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Const. Dave Trenholm and Cpl. Angela Corscadden, of the Windsor Rural RCMP Detachment, present prizes to Maddie MacPhee and Tianna Rhodenizer after drawing the children's names at the conclusion of the Gotcha! campaign.
Const. Dave Trenholm and Cpl. Angela Corscadden, of the Windsor Rural RCMP Detachment, present prizes to Maddie MacPhee and Tianna Rhodenizer after drawing the children's names at the conclusion of the Gotcha! campaign. - Contributed

WINDSOR, N.S. — Youth from across the county, plus a few visitors from Kings, were rewarded for good behaviour throughout June and July.

RCMP officers from the Windsor area issued Gotcha! tickets whenever they spotted children adhering to laws or helping others.

“Any opportunity to have engagement between police and our youth in a positive way is a formula for success,” said Cpl. Angela Corscadden, a shift supervisor at the Windsor Rural RCMP Detachment.

The corporal said children from Windsor, West Hants and a few from Gaspereau were spotted by officers being polite, wearing seatbelts or helmets, helping neighbours and crossing the street properly.

Those caught doing good deeds in June not only received coupons from local businesses, they were also entered into a grand prize draw. She said between 60 and 70 youth under the age of 12 received Gotcha! ballots. The children who were ‘nabbed’ in July for good behaviour weren’t entered into the contest, but they still received coupons.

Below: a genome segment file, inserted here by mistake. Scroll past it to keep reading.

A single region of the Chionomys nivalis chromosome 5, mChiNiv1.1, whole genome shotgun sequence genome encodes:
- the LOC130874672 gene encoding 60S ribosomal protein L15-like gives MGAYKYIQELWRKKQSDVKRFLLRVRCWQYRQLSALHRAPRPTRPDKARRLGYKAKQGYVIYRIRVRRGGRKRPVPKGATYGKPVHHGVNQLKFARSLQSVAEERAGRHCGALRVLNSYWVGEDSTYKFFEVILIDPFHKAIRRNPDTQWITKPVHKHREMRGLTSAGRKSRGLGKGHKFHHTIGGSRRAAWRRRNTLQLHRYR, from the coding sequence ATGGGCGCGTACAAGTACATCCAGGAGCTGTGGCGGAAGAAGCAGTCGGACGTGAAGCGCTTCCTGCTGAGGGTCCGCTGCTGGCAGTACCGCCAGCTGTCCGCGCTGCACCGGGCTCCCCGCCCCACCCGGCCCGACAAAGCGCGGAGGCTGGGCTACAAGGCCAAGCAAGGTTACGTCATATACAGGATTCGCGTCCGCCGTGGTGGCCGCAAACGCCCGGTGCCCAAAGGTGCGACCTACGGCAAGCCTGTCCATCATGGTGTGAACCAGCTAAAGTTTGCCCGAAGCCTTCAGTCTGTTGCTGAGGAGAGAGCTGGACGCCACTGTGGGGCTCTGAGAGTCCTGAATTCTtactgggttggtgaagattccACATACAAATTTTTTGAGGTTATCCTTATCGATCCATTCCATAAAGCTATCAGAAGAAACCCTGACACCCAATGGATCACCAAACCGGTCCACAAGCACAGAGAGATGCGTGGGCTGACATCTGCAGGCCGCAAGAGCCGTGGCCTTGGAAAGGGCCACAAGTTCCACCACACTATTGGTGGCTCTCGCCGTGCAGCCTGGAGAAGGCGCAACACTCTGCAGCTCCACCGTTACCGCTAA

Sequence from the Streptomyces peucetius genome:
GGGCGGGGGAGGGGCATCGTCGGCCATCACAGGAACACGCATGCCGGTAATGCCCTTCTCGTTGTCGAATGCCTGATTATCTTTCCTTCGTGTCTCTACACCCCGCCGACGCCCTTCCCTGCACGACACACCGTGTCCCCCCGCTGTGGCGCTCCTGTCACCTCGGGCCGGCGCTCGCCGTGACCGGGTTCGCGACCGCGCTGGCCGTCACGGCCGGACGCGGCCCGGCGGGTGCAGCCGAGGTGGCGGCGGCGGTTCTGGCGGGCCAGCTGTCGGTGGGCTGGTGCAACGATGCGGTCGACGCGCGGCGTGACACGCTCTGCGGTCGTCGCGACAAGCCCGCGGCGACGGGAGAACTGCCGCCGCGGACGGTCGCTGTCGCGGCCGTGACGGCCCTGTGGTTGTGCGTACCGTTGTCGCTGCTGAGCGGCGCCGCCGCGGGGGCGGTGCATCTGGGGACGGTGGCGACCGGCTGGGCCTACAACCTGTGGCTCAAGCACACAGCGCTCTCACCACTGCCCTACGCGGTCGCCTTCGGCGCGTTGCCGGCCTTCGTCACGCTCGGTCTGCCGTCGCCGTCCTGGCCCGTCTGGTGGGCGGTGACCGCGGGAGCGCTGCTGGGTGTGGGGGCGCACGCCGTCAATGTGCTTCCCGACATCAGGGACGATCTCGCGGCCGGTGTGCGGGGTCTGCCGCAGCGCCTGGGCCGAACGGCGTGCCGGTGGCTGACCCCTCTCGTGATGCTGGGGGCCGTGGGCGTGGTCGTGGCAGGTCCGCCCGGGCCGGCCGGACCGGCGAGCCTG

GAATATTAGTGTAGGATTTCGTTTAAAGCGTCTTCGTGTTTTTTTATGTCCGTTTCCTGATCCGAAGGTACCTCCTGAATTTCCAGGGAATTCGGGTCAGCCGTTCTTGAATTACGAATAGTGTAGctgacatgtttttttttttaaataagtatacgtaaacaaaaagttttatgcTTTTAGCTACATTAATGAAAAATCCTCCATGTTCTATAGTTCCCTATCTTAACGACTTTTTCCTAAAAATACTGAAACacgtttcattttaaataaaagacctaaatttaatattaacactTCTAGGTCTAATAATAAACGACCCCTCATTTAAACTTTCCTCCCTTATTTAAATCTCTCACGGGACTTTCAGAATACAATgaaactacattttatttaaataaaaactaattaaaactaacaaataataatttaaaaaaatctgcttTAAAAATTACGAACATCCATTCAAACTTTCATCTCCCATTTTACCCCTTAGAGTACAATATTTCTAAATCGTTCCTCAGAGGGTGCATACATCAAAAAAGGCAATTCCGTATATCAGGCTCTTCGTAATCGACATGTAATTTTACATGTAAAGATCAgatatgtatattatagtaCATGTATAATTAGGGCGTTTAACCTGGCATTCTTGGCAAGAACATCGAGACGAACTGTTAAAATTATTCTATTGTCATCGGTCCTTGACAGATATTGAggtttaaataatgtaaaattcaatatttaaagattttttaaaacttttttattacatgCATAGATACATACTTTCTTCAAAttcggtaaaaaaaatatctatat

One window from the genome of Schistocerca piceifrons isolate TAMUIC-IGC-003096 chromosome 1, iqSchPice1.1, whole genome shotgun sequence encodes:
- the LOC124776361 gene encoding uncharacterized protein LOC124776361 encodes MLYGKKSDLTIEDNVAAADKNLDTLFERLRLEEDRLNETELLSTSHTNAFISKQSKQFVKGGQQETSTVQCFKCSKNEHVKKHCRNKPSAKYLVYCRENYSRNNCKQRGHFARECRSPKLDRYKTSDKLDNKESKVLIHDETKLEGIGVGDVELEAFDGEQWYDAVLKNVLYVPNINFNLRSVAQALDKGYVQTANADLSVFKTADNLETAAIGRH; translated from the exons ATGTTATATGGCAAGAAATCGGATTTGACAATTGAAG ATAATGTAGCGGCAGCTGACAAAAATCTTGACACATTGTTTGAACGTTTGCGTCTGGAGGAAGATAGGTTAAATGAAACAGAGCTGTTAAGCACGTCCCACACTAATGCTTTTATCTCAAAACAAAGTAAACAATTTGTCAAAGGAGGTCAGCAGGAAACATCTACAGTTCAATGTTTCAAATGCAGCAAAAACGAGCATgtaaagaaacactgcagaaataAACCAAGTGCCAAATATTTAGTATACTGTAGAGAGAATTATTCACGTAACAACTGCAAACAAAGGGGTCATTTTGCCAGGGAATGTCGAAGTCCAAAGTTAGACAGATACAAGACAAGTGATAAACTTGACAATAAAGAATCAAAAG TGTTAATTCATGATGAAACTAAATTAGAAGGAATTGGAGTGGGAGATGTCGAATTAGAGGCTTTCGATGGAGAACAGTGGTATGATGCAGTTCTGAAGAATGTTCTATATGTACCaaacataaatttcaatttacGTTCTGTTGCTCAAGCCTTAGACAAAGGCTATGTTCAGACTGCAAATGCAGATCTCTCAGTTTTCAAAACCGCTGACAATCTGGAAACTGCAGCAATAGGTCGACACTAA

When the ballots were drawn at the conclusion of the campaign, five children were selected. Three children — Tianna Rhodenizer, Madison MacPhee and Dawson Hiltz — were recognized for wearing a helmet while biking; Karver Brown was spotted wearing his helmet while scootering; and Eric Osmond was stopped for displaying “superb crosswalk safety.”


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Corscadden said having police interact with children in a positive manner helps the youth feel more at ease. This, she says, will help them should they ever need to call 911.

“Partly, it goes towards safety. If there's something that's going on at home or something that's bothering them at school, if they have a positive view of authority or police, then they are more likely to report and that means that they're more likely to get the help that they need sooner or the support that they need sooner,” she said.

Corscadden wanted to thank the children who have been “displaying positive community behaviour” as well as the businesses who donated gifts for the campaign.

While it’s not an annual event, Corscadden said police would be interested in doing something similar again.

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